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Foreclosure

BUSINESS
By Jamie Smith Hopkins and Jamie Smith Hopkins,Sun reporter | September 26, 2006
Vicki Randles, saddled with debt from breast cancer treatment and in danger of losing her Middle River home, thought she had signed a contract for a loan to get herself back on track. Instead, she'd signed away her home. State regulators stepped in and managed what she thought would be impossible: They helped her get it back from the "foreclosure consultants" who had tricked her. Randles, 48, just received notice that her name is again on the deed after a yearlong ordeal. But many people in similar situations have not been so fortunate.
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BUSINESS
Jamie Smith Hopkins | March 12, 2012
The home next door is an empty foreclosure, the former owner long gone. But when you look up the property online , it's still in the ex-owner's name. And when you check the online court docket , you can't even tell which company foreclosed because the listed plaintiffs are the attorneys at a local law firm that specializes in foreclosure cases. Whom do you call if the house is falling apart? A task force made up of financial industry players and homeowner advocates suggested a foreclosure registry -- specifying who purchased the home at auction, who is responsible for maintenance and the name, telephone number and address of both parties.
NEWS
By Christopher Hayes | November 15, 2007
Unlike most hearings on the Hill, last week's meeting of the Joint Economic Committee actually got more interesting the longer it went on. While the first half-hour featured Federal Reserve Chairman Ben Bernanke offering his modest, softly downbeat but not panicked predictions about how the unfolding subprime mess would affect the broader economy, the last hour provided an opportunity to hear committee members give their own, often eccentric, diagnoses and...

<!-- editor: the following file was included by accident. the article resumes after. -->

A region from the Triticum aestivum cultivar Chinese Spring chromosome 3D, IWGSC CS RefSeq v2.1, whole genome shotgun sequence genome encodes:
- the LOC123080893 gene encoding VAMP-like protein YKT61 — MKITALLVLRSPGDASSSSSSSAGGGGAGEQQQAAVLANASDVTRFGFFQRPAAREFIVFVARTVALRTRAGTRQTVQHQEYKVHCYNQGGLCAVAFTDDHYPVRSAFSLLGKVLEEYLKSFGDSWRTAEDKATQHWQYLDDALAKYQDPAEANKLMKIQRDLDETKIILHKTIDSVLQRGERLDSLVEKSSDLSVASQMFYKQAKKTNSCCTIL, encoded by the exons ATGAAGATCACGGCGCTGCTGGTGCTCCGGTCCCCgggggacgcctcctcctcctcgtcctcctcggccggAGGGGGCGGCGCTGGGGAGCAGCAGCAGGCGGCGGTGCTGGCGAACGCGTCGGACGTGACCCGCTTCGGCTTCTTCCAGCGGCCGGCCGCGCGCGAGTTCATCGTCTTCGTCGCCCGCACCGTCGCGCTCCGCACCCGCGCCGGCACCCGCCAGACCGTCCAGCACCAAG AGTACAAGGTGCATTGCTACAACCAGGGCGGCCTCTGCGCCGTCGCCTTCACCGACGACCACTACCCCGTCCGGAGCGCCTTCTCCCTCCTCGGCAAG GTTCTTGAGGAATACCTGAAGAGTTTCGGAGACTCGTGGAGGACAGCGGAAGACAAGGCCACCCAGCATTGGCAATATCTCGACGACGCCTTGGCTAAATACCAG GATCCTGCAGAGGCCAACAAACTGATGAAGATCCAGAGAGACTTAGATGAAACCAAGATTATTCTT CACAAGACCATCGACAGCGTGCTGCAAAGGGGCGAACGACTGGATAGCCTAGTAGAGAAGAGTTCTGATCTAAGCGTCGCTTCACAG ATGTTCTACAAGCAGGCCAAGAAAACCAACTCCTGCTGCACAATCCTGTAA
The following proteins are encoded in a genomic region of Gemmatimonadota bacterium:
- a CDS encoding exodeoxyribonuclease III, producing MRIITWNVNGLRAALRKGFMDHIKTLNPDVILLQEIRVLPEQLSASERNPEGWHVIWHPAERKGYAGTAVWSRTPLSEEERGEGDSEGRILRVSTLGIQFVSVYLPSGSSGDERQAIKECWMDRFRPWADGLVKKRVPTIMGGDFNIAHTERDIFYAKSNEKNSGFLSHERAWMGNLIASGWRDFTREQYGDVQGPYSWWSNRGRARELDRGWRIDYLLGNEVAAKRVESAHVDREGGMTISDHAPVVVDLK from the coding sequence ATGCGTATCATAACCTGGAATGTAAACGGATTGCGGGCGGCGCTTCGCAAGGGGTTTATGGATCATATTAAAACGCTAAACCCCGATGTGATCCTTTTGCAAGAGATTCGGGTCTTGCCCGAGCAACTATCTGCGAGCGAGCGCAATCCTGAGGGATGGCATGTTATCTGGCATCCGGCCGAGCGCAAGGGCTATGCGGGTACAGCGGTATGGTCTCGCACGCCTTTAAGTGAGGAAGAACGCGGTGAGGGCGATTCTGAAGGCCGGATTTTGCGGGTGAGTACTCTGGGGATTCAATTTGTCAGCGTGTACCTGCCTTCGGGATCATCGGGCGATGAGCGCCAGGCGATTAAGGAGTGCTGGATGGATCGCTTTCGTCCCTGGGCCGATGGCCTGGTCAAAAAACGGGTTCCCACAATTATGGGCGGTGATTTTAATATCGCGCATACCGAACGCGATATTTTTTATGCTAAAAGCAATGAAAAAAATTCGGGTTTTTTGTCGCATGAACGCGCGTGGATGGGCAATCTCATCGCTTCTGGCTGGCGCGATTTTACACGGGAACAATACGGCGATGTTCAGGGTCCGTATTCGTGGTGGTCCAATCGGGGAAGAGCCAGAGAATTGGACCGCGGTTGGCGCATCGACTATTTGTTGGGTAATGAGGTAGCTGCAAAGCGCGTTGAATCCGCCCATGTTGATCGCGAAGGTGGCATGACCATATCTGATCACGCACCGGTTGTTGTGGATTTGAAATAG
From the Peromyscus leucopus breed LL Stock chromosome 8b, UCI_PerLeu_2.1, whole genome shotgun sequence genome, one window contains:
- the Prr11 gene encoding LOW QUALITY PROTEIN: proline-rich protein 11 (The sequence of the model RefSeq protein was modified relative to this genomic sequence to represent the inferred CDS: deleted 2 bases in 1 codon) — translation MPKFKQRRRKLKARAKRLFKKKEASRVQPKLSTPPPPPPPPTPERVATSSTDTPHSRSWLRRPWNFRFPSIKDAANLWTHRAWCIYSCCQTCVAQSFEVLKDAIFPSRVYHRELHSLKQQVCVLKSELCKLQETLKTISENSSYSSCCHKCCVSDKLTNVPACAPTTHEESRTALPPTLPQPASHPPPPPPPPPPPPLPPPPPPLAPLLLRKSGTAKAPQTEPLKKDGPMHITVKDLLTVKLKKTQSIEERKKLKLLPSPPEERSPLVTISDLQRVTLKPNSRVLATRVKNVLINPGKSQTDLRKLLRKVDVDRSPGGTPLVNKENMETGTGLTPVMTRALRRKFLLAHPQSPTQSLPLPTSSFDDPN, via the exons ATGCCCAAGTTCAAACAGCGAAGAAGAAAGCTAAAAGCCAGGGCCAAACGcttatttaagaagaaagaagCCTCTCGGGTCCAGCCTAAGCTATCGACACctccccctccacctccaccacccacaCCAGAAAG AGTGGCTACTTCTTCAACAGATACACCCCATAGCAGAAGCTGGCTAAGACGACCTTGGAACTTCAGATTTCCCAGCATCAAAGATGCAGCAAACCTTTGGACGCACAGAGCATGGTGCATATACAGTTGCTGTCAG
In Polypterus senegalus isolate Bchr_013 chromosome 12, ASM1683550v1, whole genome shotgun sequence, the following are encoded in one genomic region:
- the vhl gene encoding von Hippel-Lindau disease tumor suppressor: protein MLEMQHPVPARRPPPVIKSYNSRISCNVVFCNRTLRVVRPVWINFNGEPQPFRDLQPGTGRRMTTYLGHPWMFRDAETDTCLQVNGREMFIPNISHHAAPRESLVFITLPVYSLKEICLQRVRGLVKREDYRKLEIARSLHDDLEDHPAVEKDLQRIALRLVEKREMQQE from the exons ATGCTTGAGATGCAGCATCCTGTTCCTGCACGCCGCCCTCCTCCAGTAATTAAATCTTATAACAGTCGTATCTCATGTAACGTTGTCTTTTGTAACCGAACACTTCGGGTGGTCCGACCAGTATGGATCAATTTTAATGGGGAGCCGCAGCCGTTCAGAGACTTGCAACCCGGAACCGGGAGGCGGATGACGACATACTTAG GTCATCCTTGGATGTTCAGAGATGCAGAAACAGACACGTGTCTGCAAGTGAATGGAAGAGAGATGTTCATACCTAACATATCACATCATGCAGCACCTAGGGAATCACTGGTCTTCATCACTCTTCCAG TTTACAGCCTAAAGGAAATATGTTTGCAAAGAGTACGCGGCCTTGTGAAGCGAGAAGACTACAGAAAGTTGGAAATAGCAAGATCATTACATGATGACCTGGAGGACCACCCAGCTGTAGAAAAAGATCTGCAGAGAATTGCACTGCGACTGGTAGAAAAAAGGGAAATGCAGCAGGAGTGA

BUSINESS
By Steve Kilar, The Baltimore Sun | September 14, 2012
A Baltimore man pleaded guilty in federal court Friday to conspiracy to commit wire fraud because he and others secured mortgages for six homes in Upper Fells Point with fraudulent information, prosecutors announced. Kenneth Koehler, 42, and his co-conspirators caused losses of more than $1 million to mortgage lenders because all six homes they purchased subsequently went into foreclosure, according to a statement from the Maryland U.S. Attorney's Office. Four of the homes were on South Chapel Street, one home was in the 200 block of South Castle Street and another was in the 2200 block of Gough Street, according to Koehler's plea agreement.
BUSINESS
By Jamie Smith Hopkins, The Baltimore Sun | January 18, 2012
A state task force is recommending a raft of changes to give Maryland homeowners a better shot at avoiding foreclosure and — when foreclosures do happen — to give neighborhoods a greater chance at recovering. The suggestions, presented Wednesday to a House committee, range from voluntary mediation before a foreclosure case is filed to tax incentives for homeowners who purchase a foreclosure. Some, including those two examples, would require legislation. But many of the recommendations are intended to be just that — recommendations.
NEWS